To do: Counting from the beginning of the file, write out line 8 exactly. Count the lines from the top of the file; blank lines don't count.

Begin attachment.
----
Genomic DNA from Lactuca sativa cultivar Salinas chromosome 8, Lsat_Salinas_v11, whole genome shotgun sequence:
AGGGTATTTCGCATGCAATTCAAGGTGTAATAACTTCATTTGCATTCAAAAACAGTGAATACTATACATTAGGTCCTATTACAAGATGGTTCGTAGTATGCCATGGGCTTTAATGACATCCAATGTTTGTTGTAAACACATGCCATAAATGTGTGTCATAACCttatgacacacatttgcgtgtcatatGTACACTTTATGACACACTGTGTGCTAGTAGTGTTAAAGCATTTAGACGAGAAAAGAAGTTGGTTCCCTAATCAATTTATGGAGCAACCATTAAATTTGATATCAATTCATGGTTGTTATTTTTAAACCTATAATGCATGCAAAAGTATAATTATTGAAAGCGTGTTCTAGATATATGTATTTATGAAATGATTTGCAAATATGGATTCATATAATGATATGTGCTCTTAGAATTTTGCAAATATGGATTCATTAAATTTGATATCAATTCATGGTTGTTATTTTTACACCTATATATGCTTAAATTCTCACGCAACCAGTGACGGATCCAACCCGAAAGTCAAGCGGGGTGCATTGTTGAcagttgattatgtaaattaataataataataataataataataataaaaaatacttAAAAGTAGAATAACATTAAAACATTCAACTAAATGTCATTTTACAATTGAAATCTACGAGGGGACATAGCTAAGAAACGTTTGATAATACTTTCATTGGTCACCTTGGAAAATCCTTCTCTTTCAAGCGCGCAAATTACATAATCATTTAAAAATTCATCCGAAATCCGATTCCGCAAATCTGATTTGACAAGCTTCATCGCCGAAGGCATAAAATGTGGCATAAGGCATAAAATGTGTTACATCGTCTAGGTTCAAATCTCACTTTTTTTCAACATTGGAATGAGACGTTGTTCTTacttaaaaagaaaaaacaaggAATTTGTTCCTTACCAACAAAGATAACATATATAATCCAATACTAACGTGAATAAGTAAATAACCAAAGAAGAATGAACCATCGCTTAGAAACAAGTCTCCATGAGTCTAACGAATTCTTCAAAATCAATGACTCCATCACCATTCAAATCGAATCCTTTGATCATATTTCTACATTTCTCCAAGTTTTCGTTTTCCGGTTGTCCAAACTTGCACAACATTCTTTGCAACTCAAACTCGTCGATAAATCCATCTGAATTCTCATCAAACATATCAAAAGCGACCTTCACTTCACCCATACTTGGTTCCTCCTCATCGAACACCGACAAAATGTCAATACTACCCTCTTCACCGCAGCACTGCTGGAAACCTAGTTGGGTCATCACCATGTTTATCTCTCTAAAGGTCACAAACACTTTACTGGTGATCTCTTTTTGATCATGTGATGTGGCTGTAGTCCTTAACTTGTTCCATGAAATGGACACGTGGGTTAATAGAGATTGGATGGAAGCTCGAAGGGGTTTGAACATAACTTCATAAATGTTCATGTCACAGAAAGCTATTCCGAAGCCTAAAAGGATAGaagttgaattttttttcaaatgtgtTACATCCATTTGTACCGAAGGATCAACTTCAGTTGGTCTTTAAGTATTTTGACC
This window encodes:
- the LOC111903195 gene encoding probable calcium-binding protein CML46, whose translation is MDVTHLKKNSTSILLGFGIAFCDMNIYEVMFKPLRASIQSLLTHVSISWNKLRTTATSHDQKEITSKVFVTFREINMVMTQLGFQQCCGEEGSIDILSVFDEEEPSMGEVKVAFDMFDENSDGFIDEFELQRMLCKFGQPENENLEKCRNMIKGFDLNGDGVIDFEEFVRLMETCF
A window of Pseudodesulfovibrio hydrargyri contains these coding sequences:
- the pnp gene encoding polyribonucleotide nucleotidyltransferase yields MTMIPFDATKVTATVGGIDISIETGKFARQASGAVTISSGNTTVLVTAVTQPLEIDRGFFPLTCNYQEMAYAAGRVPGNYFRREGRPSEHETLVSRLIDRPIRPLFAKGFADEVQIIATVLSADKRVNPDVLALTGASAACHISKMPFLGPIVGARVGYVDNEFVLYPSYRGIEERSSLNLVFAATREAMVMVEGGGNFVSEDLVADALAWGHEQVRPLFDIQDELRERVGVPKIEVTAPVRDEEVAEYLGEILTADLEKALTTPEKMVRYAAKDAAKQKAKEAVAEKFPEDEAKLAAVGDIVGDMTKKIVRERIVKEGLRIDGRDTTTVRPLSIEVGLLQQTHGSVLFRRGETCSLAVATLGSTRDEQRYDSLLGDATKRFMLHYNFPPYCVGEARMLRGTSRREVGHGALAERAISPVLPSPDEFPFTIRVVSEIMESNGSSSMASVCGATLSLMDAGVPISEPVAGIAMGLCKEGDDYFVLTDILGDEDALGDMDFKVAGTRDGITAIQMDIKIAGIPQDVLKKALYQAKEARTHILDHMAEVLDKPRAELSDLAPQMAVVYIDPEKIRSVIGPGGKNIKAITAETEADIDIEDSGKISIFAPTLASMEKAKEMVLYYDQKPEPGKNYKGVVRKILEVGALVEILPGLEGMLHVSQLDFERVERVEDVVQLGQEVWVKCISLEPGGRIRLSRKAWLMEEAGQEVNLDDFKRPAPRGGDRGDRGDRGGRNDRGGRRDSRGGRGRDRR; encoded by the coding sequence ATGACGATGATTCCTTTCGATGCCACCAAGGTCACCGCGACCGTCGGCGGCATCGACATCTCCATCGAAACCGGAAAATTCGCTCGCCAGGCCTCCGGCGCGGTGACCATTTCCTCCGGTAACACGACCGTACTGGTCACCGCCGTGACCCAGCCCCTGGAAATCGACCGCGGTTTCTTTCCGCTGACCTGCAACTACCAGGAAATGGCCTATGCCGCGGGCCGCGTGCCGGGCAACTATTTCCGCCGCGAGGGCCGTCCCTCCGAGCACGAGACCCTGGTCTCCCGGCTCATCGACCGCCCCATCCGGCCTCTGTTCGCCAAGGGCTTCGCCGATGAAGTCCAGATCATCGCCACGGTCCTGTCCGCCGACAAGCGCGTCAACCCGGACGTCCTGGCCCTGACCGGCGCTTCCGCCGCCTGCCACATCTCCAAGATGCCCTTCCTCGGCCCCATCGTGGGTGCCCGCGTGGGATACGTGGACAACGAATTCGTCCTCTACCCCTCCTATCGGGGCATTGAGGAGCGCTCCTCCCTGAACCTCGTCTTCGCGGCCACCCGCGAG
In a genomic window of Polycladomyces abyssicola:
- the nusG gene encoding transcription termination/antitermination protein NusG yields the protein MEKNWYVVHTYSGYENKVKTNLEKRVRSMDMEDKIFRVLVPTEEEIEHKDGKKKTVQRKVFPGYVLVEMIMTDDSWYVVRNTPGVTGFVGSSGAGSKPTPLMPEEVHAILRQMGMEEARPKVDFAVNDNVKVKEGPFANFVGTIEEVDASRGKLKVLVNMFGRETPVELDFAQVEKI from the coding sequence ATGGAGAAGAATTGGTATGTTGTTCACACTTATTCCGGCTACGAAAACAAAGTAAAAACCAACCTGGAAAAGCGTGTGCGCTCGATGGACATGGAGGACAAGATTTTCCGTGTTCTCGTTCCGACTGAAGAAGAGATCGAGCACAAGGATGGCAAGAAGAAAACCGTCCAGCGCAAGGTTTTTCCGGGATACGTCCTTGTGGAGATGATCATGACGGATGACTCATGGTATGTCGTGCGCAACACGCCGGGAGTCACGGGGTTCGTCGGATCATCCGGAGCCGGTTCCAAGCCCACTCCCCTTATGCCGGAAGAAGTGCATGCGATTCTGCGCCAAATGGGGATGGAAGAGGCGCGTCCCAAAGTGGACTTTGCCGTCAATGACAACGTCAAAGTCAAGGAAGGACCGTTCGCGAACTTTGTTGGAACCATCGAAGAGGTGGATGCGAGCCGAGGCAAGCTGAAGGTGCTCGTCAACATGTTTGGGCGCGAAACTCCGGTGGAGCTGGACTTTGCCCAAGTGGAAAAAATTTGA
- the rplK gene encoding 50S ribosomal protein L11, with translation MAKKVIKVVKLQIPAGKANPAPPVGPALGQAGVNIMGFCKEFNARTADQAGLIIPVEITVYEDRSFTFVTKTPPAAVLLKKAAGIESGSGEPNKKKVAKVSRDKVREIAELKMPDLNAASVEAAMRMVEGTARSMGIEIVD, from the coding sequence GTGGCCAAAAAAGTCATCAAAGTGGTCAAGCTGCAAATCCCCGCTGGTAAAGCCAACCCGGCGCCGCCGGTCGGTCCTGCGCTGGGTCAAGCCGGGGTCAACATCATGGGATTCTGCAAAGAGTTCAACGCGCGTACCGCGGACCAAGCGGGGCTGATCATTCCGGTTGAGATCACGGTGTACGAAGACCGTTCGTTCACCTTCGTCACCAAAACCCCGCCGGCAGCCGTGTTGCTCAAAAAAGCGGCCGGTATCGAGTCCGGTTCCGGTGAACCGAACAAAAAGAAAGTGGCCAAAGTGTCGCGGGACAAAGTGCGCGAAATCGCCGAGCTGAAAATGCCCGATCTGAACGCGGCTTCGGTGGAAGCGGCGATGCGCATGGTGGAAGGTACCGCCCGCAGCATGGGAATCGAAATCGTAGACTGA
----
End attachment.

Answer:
- the nusG gene encoding transcription termination/antitermination protein NusG yields the protein MEKNWYVVHTYSGYENKVKTNLEKRVRSMDMEDKIFRVLVPTEEEIEHKDGKKKTVQRKVFPGYVLVEMIMTDDSWYVVRNTPGVTGFVGSSGAGSKPTPLMPEEVHAILRQMGMEEARPKVDFAVNDNVKVKEGPFANFVGTIEEVDASRGKLKVLVNMFGRETPVELDFAQVEKI from the coding sequence ATGGAGAAGAATTGGTATGTTGTTCACACTTATTCCGGCTACGAAAACAAAGTAAAAACCAACCTGGAAAAGCGTGTGCGCTCGATGGACATGGAGGACAAGATTTTCCGTGTTCTCGTTCCGACTGAAGAAGAGATCGAGCACAAGGATGGCAAGAAGAAAACCGTCCAGCGCAAGGTTTTTCCGGGATACGTCCTTGTGGAGATGATCATGACGGATGACTCATGGTATGTCGTGCGCAACACGCCGGGAGTCACGGGGTTCGTCGGATCATCCGGAGCCGGTTCCAAGCCCACTCCCCTTATGCCGGAAGAAGTGCATGCGATTCTGCGCCAAATGGGGATGGAAGAGGCGCGTCCCAAAGTGGACTTTGCCGTCAATGACAACGTCAAAGTCAAGGAAGGACCGTTCGCGAACTTTGTTGGAACCATCGAAGAGGTGGATGCGAGCCGAGGCAAGCTGAAGGTGCTCGTCAACATGTTTGGGCGCGAAACTCCGGTGGAGCTGGACTTTGCCCAAGTGGAAAAAATTTGA